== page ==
Thanks for the feedback 👍

I had a Scholer 20 key anglo in G/D which predated yours, being made in pre-partition Germany.   Cosmetically it looked a bit different but the basic construction appears the same.  I had to do quite a bit of work to make it playable, but once it was up and running it was quite good - as you say, definitely superior to the Chinese boxes.  It had wooden buttons like yours and a wooden action, but one problem was sticking buttons - the button would go too far into the hole and stick.  I solved this problem very simply by gluing a thin strip of foam under the lever arms just below the buttons.  This stopped them going so deep into the holes and also gave them a bit of extra spring.  I never had a sticking button after that and the playability improved a lot.  It may not have been the greatest instrument ever but it was my entry into Anglo playing until I could afford to move up to a Lachenal.  I sold it on Ebay for slightly more than I paid but rather regret doing so now.

John

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10 hours ago, catswhiskers said:

I had a Scholer 20 key anglo in G/D which predated yours, being made in pre-partition Germany.   Cosmetically it looked a bit different but the basic construction appears the same.  I had to do quite a bit of work to make it playable, but once it was up and running it was quite good - as you say, definitely superior to the Chinese boxes.  It had wooden buttons like yours and a wooden action, but one problem was sticking buttons - the button would go too far into the hole and stick.  I solved this problem very simply by gluing a thin strip of foam under the lever arms just below the buttons.  This stopped them going so deep into the holes and also gave them a bit of extra spring.  I never had a sticking button after that and the playability improved a lot.  It may not have been the greatest instrument ever but it was my entry into Anglo playing until I could afford to move up to a Lachenal.  I sold it on Ebay for slightly more than I paid but rather regret doing so now.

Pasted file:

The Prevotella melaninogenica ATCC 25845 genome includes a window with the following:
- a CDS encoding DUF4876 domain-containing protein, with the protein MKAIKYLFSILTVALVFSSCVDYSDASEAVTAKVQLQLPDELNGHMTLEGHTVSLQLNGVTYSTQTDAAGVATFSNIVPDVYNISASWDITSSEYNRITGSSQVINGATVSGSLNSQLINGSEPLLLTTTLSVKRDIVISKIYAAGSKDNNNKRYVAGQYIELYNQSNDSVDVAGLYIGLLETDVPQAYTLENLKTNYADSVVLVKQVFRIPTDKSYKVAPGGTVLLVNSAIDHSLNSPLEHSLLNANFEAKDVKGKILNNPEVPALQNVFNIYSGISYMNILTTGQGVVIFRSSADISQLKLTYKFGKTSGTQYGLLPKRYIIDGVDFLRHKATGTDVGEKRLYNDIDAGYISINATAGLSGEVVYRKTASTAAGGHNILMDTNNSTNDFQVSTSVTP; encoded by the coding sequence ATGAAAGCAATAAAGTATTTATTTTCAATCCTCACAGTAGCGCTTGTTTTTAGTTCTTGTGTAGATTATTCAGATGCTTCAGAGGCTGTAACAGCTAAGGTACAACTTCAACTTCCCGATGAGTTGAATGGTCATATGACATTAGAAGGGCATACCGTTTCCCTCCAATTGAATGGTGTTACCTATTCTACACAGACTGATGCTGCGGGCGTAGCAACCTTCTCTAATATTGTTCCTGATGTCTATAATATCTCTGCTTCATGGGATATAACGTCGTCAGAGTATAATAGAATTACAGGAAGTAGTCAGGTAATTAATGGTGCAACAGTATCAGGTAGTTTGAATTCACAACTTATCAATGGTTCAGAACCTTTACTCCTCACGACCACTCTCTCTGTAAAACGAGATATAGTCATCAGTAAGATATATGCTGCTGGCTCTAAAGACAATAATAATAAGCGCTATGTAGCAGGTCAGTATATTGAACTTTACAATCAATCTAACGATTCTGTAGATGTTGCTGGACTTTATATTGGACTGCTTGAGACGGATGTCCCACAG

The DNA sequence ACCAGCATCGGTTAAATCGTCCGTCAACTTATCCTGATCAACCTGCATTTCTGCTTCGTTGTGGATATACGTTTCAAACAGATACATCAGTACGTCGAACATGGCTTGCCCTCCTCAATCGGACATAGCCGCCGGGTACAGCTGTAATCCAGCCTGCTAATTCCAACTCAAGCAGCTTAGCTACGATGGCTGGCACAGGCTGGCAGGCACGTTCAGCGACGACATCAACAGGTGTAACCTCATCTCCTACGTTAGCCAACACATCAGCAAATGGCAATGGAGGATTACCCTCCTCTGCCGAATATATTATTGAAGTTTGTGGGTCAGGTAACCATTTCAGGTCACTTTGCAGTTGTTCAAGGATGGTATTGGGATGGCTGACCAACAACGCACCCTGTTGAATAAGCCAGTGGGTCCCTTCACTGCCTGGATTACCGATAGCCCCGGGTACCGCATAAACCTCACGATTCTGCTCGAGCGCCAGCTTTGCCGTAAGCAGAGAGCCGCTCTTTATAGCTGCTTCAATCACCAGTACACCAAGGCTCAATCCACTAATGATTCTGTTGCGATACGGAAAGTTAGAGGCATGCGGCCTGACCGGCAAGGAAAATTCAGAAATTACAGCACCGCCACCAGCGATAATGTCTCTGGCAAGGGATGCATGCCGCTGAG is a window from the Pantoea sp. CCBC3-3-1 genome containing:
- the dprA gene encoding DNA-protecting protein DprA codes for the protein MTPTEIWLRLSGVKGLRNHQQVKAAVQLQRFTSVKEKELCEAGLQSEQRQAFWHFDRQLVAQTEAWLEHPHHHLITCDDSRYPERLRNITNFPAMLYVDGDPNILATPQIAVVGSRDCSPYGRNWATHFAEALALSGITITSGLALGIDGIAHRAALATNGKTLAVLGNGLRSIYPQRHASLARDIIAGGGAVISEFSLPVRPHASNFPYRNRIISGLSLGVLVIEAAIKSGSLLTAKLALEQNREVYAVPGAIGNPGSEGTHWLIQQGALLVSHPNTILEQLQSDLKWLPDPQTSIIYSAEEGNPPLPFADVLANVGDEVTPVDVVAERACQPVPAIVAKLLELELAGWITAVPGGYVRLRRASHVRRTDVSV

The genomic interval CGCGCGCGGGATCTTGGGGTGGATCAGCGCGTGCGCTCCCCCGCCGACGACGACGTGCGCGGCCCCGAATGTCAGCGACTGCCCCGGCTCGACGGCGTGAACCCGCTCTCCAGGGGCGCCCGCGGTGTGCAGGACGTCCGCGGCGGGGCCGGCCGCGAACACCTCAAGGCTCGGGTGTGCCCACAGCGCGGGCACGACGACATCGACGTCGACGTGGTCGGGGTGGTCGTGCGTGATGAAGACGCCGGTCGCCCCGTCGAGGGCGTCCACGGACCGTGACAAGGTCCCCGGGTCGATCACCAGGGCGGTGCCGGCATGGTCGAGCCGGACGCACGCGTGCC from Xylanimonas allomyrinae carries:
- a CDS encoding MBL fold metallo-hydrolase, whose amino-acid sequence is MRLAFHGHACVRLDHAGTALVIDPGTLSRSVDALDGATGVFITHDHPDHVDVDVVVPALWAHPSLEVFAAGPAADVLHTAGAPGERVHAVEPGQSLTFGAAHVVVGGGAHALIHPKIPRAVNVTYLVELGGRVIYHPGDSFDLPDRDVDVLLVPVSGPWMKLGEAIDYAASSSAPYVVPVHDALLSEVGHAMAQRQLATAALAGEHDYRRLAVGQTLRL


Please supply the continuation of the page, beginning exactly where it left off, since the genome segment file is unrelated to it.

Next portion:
John

This one is already fitted with a sheet of thick felt under the buttons to help this. The sticky button was actually more because of a slightly bent spring, that didn't really push the button back in place. So maybe "sticky" is not the right word

 

However, I am thinking of maybe raising the felt sheets a bit with some thin wooden sheets. Fortunately I have access to a lasercutter, so getting the dimensions right should not be a problem :)

 

As I mentioned, I am not planning on selling it. I'll give it to my niece, so she can see if it actually is something she wants to pursue. If she doesn't stick to it, I'll gladly take it back, since it's such a curious little thing. And if the mechanism breaks eventually, I might try and turn it into a digi-tina at some point